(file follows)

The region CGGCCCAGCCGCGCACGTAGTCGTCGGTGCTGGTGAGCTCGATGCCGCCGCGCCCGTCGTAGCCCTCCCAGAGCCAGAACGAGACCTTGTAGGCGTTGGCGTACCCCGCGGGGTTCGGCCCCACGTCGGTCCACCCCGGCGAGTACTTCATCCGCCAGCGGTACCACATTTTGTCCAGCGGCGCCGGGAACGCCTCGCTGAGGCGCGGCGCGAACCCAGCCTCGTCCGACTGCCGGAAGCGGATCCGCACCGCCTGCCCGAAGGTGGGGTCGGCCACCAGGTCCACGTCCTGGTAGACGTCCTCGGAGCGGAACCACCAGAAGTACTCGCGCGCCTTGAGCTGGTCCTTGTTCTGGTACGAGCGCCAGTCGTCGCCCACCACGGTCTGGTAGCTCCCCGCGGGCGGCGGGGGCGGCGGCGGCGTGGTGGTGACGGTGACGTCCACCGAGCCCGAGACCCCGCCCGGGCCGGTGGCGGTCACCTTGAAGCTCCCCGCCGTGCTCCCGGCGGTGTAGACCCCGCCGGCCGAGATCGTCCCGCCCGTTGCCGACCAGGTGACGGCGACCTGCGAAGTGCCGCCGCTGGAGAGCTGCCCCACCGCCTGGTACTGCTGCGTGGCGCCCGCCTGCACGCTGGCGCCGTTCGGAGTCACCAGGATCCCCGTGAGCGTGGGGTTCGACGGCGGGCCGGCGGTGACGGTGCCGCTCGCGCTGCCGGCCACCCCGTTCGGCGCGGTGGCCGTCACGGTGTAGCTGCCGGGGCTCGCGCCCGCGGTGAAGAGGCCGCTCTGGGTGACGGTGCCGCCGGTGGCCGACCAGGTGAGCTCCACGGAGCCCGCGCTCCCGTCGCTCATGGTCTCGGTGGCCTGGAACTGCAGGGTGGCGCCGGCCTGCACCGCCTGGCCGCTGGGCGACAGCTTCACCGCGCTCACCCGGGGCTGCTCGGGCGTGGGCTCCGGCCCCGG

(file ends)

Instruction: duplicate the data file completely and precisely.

The region CGGCCCAGCCGCGCACGTAGTCGTCGGTGCTGGTGAGCTCGATGCCGCCGCGCCCGTCGTAGCCCTCCCAGAGCCAGAACGAGACCTTGTAGGCGTTGGCGTACCCCGCGGGGTTCGGCCCCACGTCGGTCCACCCCGGCGAGTACTTCATCCGCCAGCGGTACCACATTTTGTCCAGCGGCGCCGGGAACGCCTCGCTGAGGCGCGGCGCGAACCCAGCCTCGTCCGACTGCCGGAAGCGGATCCGCACCGCCTGCCCGAAGGTGGGGTCGGCCACCAGGTCCACGTCCTGGTAGACGTCCTCGGAGCGGAACCACCAGAAGTACTCGCGCGCCTTGAGCTGGTCCTTGTTCTGGTACGAGCGCCAGTCGTCGCCCACCACGGTCTGGTAGCTCCCCGCGGGCGGCGGGGGCGGCGGCGGCGTGGTGGTGACGGTGACGTCCACCGAGCCCGAGACCCCGCCCGGGCCGGTGGCGGTCACCTTGAAGCTCCCCGCCGTGCTCCCGGCGGTGTAGACCCCGCCGGCCGAGATCGTCCCGCCCGTTGCCGACCAGGTGACGGCGACCTGCGAAGTGCCGCCGCTGGAGAGCTGCCCCACCGCCTGGTACTGCTGCGTGGCGCCCGCCTGCACGCTGGCGCCGTTCGGAGTCACCAGGATCCCCGTGAGCGTGGGGTTCGACGGCGGGCCGGCGGTGACGGTGCCGCTCGCGCTGCCGGCCACCCCGTTCGGCGCGGTGGCCGTCACGGTGTAGCTGCCGGGGCTCGCGCCCGCGGTGAAGAGGCCGCTCTGGGTGACGGTGCCGCCGGTGGCCGACCAGGTGAGCTCCACGGAGCCCGCGCTCCCGTCGCTCATGGTCTCGGTGGCCTGGAACTGCAGGGTGGCGCCGGCCTGCACCGCCTGGCCGCTGGGCGACAGCTTCACCGCGCTCACCCGGGGCTGCTCGGGCGTGGGCTCCGGCCCCGG